Profile photo of Dr. Rebecca Jones
Dr. Rebecca Jones
UC Foundation Associate Professor and Director of English Graduate Studies
Ph.D., University of North Carolina at Greensboro
  rebecca-jones01@utc.edu
  423-425-4608
  Holt 229-E

Rebecca Jones specializes in writing studies (academic and professional), rhetorical theory, argumentation studies, and design thinking strategies. Her most recent work is the edited collection Rethinking Ethos: A Feminist Ecological Approach to Rhetoric (SIUP, 2016). Other scholarship can be found in Writing on the Edge, Enculturation, and Composition Studies. Professor Jones teaches graduate and undergraduate courses in professional writing, travel and nature writing, rhetorical analysis, and modern rhetorical theory. She is the Director of Graduate Studies and has been awarded the College of Arts and Sciences Outstanding Teacher Award at UTC.

Education

  • University of North Carolina, Greensboro, Ph.D. Rhetoric and Composition
  • University of South Carolina, M.A. English
  • University of North Carolina, B.A. English

Teaching Interests
Argumentation studies; rhetorical theory and histories; style; non-fiction prose; nature and travel writing; rhetorical education; women's rhetoric, visual and protest rhetorics; professional writing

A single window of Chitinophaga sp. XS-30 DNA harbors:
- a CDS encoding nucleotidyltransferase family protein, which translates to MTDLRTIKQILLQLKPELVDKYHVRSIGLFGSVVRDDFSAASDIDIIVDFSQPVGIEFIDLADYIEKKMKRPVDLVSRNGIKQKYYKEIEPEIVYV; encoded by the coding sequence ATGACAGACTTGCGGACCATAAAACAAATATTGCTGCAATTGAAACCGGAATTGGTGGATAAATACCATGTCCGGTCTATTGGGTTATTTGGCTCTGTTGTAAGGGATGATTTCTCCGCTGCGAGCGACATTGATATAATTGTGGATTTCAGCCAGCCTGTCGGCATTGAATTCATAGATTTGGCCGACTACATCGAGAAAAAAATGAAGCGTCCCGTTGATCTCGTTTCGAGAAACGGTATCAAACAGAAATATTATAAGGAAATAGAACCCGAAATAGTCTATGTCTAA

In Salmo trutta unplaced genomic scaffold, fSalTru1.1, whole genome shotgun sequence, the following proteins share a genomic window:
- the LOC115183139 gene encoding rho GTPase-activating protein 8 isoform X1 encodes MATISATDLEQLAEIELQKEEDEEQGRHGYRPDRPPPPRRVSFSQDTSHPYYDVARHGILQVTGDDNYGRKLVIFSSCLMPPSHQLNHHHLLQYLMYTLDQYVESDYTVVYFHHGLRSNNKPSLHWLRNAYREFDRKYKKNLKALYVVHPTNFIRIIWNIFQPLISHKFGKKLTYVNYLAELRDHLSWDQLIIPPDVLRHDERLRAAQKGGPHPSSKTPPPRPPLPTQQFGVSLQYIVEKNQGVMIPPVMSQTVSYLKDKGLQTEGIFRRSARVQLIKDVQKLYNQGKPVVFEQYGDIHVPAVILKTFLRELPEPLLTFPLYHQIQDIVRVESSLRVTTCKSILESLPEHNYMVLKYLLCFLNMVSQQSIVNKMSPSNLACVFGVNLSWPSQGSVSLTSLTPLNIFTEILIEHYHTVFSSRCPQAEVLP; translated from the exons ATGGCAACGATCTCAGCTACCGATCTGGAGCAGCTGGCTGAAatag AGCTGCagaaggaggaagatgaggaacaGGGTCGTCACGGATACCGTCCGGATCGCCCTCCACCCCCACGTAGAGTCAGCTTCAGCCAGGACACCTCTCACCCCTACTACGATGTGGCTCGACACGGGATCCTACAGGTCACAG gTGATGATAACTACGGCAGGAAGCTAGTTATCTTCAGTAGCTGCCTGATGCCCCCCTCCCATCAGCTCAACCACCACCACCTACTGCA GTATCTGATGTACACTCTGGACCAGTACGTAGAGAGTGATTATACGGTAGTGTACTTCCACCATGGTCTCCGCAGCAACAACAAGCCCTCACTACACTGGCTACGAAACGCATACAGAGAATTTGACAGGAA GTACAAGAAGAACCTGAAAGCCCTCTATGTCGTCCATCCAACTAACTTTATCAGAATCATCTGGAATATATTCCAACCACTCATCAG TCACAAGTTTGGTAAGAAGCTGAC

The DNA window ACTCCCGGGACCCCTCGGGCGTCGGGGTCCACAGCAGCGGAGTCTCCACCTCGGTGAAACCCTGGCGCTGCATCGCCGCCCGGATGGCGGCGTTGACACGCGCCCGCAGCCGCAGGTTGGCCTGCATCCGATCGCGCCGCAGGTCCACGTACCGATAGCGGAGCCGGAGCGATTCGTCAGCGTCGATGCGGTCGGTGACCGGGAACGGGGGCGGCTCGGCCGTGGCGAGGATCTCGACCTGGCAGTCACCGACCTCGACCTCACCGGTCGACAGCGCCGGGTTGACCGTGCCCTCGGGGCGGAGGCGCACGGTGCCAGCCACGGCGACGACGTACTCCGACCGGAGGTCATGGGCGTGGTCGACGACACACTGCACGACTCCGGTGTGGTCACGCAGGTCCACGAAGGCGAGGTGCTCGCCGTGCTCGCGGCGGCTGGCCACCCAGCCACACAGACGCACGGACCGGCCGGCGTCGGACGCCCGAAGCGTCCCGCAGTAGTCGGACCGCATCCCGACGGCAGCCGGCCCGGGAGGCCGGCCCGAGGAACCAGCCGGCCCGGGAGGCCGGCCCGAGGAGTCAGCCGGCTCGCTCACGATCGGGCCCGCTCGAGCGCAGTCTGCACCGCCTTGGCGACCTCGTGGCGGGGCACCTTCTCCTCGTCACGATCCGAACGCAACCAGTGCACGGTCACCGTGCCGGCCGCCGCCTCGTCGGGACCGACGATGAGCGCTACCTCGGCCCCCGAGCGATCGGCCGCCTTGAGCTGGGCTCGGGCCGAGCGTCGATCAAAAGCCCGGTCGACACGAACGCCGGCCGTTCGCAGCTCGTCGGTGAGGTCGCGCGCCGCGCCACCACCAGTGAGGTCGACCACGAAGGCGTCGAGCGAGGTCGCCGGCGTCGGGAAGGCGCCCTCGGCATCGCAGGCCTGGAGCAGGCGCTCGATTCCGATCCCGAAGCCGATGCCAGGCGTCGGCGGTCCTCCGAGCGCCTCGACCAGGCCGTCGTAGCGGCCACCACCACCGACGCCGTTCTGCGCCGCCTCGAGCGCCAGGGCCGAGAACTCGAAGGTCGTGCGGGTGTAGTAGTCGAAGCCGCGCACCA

Teaching Approach
For all of my courses, I follow a rhetorically based pedagogy with the aim of forming agile writers and thinkers.

Why did you become an English professor?
To spend all day talking about writing, texts, and books! Engaging with other interesting minds turned out to be an unexpected bonus.

Why teach X?
I teach rhetoric because it is everywhere. Discourse shapes us just as we shape it. In a world with information overload, we have to learn to parse the texts, know what is important, and be excellent readers.

Outside of being a professor, what do you do for fun and/or relaxation?
Hang out with the coolest kid on the planet, hike, run, read, swim and drive to the beach every possible chance.

What are your expectations of students?
Be respectful of yourself and other students.  For me, this means being responsible to yourself as a learner and prepping for class (beyond just skimming the text), learning to listen rather than just voicing your first thought, and thinking. I hope students learn to be richer and broader thinkers. We need more of those in the world.